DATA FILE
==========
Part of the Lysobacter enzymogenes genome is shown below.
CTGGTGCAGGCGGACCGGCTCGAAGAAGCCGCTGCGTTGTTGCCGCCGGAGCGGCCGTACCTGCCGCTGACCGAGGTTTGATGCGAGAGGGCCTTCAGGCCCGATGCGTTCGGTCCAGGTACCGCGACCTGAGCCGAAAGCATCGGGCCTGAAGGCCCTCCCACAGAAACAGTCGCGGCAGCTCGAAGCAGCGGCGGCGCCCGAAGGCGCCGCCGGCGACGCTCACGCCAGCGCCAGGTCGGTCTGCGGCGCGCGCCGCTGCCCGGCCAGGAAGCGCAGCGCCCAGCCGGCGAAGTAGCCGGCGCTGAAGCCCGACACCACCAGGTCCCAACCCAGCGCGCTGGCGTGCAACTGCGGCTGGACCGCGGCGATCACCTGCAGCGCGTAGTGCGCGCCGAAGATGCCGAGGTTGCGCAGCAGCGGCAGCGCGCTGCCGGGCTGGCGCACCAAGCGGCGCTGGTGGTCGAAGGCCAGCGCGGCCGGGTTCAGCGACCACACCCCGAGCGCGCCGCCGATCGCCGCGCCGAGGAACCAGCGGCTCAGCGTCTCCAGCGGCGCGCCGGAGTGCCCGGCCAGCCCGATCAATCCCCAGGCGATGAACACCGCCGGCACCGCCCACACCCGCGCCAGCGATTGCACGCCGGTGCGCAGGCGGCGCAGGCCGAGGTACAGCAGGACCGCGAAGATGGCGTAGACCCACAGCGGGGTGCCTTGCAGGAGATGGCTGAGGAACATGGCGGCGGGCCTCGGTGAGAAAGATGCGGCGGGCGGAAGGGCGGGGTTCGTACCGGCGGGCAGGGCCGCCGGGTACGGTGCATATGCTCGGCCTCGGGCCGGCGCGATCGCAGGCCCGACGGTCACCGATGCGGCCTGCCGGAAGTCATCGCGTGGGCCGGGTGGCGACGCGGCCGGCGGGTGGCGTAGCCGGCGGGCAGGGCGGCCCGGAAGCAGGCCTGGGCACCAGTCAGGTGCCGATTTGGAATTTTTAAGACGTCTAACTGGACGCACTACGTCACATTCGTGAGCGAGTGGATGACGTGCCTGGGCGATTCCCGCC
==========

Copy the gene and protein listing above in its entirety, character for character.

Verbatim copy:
Part of the Lysobacter enzymogenes genome is shown below.
CTGGTGCAGGCGGACCGGCTCGAAGAAGCCGCTGCGTTGTTGCCGCCGGAGCGGCCGTACCTGCCGCTGACCGAGGTTTGATGCGAGAGGGCCTTCAGGCCCGATGCGTTCGGTCCAGGTACCGCGACCTGAGCCGAAAGCATCGGGCCTGAAGGCCCTCCCACAGAAACAGTCGCGGCAGCTCGAAGCAGCGGCGGCGCCCGAAGGCGCCGCCGGCGACGCTCACGCCAGCGCCAGGTCGGTCTGCGGCGCGCGCCGCTGCCCGGCCAGGAAGCGCAGCGCCCAGCCGGCGAAGTAGCCGGCGCTGAAGCCCGACACCACCAGGTCCCAACCCAGCGCGCTGGCGTGCAACTGCGGCTGGACCGCGGCGATCACCTGCAGCGCGTAGTGCGCGCCGAAGATGCCGAGGTTGCGCAGCAGCGGCAGCGCGCTGCCGGGCTGGCGCACCAAGCGGCGCTGGTGGTCGAAGGCCAGCGCGGCCGGGTTCAGCGACCACACCCCGAGCGCGCCGCCGATCGCCGCGCCGAGGAACCAGCGGCTCAGCGTCTCCAGCGGCGCGCCGGAGTGCCCGGCCAGCCCGATCAATCCCCAGGCGATGAACACCGCCGGCACCGCCCACACCCGCGCCAGCGATTGCACGCCGGTGCGCAGGCGGCGCAGGCCGAGGTACAGCAGGACCGCGAAGATGGCGTAGACCCACAGCGGGGTGCCTTGCAGGAGATGGCTGAGGAACATGGCGGCGGGCCTCGGTGAGAAAGATGCGGCGGGCGGAAGGGCGGGGTTCGTACCGGCGGGCAGGGCCGCCGGGTACGGTGCATATGCTCGGCCTCGGGCCGGCGCGATCGCAGGCCCGACGGTCACCGATGCGGCCTGCCGGAAGTCATCGCGTGGGCCGGGTGGCGACGCGGCCGGCGGGTGGCGTAGCCGGCGGGCAGGGCGGCCCGGAAGCAGGCCTGGGCACCAGTCAGGTGCCGATTTGGAATTTTTAAGACGTCTAACTGGACGCACTACGTCACATTCGTGAGCGAGTGGATGACGTGCCTGGGCGATTCCCGCC